Reprinted from yesterday's late editions

Seventeen days ago Dave Criscione was a 25-year-old catcher for the Rochester Red Wings with a pregnant wife and a receding hairline.

Now he is a proud father, a major leaguer and probably the most popular man in Baltimore, although he is still losing his hair.

Criscione, called up to the Oriolesas a backup to Dave Skaggs on July 9 after a Don Gullett fast ball broke Rick Dempsey's hand, sent 8,209 fans and all his teammates into a state of bliss by blasting a Sam Hinds fast ball deep into the left-field bleachers in the 11th inning and giving the Orioles a 4-3 victory over the Milwaukee Brewers Monday night. It was his first big league homer.

"This is super, unbelievable, incredible," the 5-foot-8 fireplug said as teammates, who emptied the dugout to greet him, whooped and hollered watching the replay on television. "Yeow! I mean I was dreaming about it just before I went up. I was looking to hit the ball hard. This is the greatest, most unbelievable week of my life. No one at my house is gonna sleep tonight."

Thursday, Criscione's wife, Marj, gave birth to a girl Sunday, in his first major league start, he had two hits and a sacrifice to set up the winning run. Today, when he arrived at the ballpark, a cake from a fan was waiting at his locker. And tonight at 10:44, Criscione's line drive crashed into Memorial Stadium's yellow bleacher seats and he was an instant hero.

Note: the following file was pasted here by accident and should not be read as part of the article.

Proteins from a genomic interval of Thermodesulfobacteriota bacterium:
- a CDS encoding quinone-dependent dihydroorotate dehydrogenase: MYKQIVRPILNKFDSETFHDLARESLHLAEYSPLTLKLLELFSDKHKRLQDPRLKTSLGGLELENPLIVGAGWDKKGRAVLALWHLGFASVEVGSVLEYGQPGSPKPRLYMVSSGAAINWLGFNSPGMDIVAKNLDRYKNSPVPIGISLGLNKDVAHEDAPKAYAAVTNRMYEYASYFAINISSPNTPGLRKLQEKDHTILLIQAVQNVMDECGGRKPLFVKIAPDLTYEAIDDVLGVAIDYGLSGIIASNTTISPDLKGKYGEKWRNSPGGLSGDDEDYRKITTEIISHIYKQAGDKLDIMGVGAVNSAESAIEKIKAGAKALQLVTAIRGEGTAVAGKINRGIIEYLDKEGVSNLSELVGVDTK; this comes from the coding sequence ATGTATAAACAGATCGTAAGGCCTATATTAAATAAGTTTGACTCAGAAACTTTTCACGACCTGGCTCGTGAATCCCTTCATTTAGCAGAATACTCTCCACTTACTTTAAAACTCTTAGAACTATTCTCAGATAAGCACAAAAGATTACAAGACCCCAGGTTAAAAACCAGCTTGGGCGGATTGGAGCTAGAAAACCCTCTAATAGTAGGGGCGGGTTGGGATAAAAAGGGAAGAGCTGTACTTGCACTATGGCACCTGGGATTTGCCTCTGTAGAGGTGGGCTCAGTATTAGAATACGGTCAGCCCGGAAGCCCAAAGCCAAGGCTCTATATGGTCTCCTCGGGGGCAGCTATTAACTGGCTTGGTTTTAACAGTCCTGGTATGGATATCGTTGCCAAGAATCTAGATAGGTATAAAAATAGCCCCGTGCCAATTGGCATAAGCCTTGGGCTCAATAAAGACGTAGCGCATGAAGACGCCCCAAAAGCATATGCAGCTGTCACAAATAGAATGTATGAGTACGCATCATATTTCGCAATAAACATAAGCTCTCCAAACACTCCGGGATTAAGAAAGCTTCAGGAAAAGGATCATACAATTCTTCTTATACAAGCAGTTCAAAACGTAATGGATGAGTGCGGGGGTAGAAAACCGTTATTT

"Davey really surprised me," manager Earl Weaver admitted. "I mean when an Eddie Murray or a Lee May goes up there, you're thinking homerun. With Dave you're just hoping for a single or a double. But, hell, he wasn't the only one. The guy that really surprised me was Sakata."

Lenn Sakata, a 23-year-old rookie second basemen from Hawaii, helped bring about the dramatic finish.

With the Orioles leading 2-1, in the ninth on home runs by Doug De-Cinces and Murray, the Brewers' Sakata came to the plate with one out, Jamie Quirk on first after a walk and Oriole rookie Dennis Martinez on the mound.

"Sakata, batting 150 in seven big league games, caught a Martinez slider on the fat part of bat and lifted it into the left-field sets for his fourth major league hit and first home run.

"I guess I know how Criscione feels even it was only a few minutes." Sakata said with a weak smile in the quiet Milwaukee clunhouse.

Sakata lost his chance to be the hero when reliever Bill Castro could not preserve the lead for Jim Slaton in the bottom of the ninth.

Lee May greeted him with a single to left and Mark Belanger ran for May. DeCinces flied out to right but Al Bumbry, pinch hitting for Kiko Garcia, singled.

After Andres Mora walked to load the bases, Billy Smith lined a single to right.

But Bumbry, who has an ailing leg, pulled up rounding third. Smith, thinking the game was over, rounded first and was tagged for the second out. Tom Shopay struck out to send the game into extra innings.

There were some scattered boos from the crowd when Weaver failed to pinch hit for Shopay. But no one was, booing after Criscione leaned into a fastball from Hinds, who had come on in the 10th to pitch out of a one-out, man-on-second situation.